On October 10, 1912, the plaintiff signed a receipt similar in every particular to the foregoing, except that it stated that the period therein described was a period "including final day of disability," that the sum then paid made "in all, with weekly payments received by me, the sum total of Fifty-two dollars and 50 cents, in settlement of compensation under the Massachusetts Workmen's Compensation Act, for all injuries received by me on or about the 27th day of July, 1912, while in the employ of Walworth Manufacturing Co., First O Sts., South Boston, Mass."
The plaintiff contended and introduced evidence tending to show that his signature to the agreement in regard to compensation was procured when he was interviewed at his home by one Watt, the paymaster of the Walworth Manufacturing Company; that over three weeks before that interview he had placed his claim against the defendant in the hands of an attorney who had had some correspondence and negotiations with the claim agent of the defendant; that at the time of his interview with Watt, he, the plaintiff, "did not know there was such a thing as the workingmen's compensation law;" that when Watt "came down with the pay to me he said, `Hello, Jim, I am sorry you got hurt.' He said, `I have got a little money for you.' I said, `That's good, Fred.' I said, `Don't you know I have got a case against the Bay State Railroad?' And he said, `That ain't got nothing to do with the case at all,' he said. I said, `That's all right,' I said, `but, Fred,' I said, `if it has got anything to do at all in the line of prejudicing my case I don't want the money.' He said, `It has got nothing at all to do with your case.' He said, `Simply sign that and it is all O.K.' I signed it and simply took the money. . . . He told me, he said, `You are working for Walworth quite a while and they are giving you this as a little gift to help you along while you are loafing.'" The plaintiff also testified that he signed all of the receipts without reading the printed matter upon them.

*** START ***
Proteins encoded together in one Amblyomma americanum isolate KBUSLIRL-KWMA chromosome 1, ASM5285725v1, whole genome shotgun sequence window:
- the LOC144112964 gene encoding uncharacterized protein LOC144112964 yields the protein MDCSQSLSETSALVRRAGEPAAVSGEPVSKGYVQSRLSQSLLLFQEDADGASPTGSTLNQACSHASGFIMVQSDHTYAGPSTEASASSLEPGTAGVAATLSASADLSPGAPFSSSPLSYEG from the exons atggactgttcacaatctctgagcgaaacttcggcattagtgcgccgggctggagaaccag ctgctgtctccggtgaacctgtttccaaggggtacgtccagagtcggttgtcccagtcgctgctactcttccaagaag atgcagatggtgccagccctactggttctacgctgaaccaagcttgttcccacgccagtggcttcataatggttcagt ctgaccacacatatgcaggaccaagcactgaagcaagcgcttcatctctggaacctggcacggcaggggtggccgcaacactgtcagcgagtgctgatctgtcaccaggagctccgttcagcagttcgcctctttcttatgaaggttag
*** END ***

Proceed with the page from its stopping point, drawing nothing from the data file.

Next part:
From the cross-examination it appeared that he could read without hesitation all that was on the exhibits; that he may have noticed what was on the agreement when he signed it, but that he did not read it.